4. Risks to the outlook are balanced. Growth could disappoint if growth in Israel’s trading partners were weaker, geopolitical tensions in the region heightened, or the shekel appreciation continued. A sharp correction in housing prices could also slow growth. Growth could also be stronger than expected, for example, if trading partner economies recover faster or investment in the natural gas sector increases. Monetary tightening in the United States would likely help Israel, as it would exert downward pressure on the shekel, which would boost growth and inflation.

Rebuilding fiscal space

5. By international standards, Israel has a high, structural, and persistent fiscal deficit.

  • If we use international accounting standards and include the inflation compensation of indexed bonds above instead of below the line as is currently done, the deficit is almost 1 percent higher than the 2½-3 percent reported in Israel.
  • Israel’s deficit is structural. The current deficit originates from tax cuts between 2003 and 2010, which were not offset by sufficient expenditure reductions. It is not the result of cyclical weakness: compared with 2007—when Israel had a balanced budget—the unemployment rate has fallen from 7.3 to 5.4 percent, even though the labor force participation rate has increased sharply.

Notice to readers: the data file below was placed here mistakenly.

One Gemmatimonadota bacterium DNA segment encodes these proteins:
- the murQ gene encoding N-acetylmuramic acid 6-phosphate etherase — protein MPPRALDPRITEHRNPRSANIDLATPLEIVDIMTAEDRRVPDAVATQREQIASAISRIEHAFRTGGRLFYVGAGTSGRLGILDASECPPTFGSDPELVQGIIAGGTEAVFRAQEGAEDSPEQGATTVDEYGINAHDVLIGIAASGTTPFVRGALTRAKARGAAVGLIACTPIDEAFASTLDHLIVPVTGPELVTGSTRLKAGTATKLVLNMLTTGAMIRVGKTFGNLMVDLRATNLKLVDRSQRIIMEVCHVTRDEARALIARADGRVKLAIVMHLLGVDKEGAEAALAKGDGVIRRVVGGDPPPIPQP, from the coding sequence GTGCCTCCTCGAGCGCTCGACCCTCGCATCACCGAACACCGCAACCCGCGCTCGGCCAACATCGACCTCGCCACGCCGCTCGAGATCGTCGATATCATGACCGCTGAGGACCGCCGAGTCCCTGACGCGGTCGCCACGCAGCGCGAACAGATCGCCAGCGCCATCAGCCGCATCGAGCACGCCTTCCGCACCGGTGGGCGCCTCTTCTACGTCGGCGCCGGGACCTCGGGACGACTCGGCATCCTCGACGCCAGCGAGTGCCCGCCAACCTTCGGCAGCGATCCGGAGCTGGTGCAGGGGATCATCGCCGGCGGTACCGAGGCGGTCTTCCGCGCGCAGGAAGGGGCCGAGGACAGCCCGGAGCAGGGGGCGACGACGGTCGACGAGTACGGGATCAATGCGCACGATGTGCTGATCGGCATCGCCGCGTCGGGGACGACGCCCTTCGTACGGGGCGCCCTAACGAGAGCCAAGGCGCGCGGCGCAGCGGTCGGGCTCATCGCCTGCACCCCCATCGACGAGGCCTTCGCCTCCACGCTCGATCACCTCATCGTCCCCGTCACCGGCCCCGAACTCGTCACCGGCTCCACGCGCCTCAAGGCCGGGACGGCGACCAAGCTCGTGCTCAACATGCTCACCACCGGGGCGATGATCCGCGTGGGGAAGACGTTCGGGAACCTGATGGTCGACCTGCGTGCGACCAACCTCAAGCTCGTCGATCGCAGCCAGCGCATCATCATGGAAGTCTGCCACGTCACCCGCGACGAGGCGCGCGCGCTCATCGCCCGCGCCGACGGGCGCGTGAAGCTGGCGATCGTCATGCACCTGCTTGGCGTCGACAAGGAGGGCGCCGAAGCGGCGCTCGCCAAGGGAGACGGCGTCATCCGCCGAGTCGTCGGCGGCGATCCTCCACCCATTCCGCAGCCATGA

• Efforts to reduce the deficit have repeatedly been deferred. In theory, Israel has an expenditure rule and a deficit rule underpinned by a debt target, but they have been revised so often that in practice there is no effective fiscal anchor.

6. The fiscal deficit needs to be reduced. Current levels leave few buffers to deal with shocks, such as housing price correction, renewed conflicts, or a sharp recession. The decline in debt—from 94 percent in 2003 to 67 percent in 2014—has already almost come to a halt, and if deficits are not reduced, public debt will start to edge up again. If deficits stay around 3 percent (4 percent on international standards) and with real GDP growth around 3 and inflation around 2 percent, the debt ratio will converge to 80 percent of GDP over the longer term. Sticking to the current deficit law that reduces the deficit to 1½ percent of GDP by 2019 is critical. If adhered to, the debt ratio would converge to 50 percent of GDP over the longer term.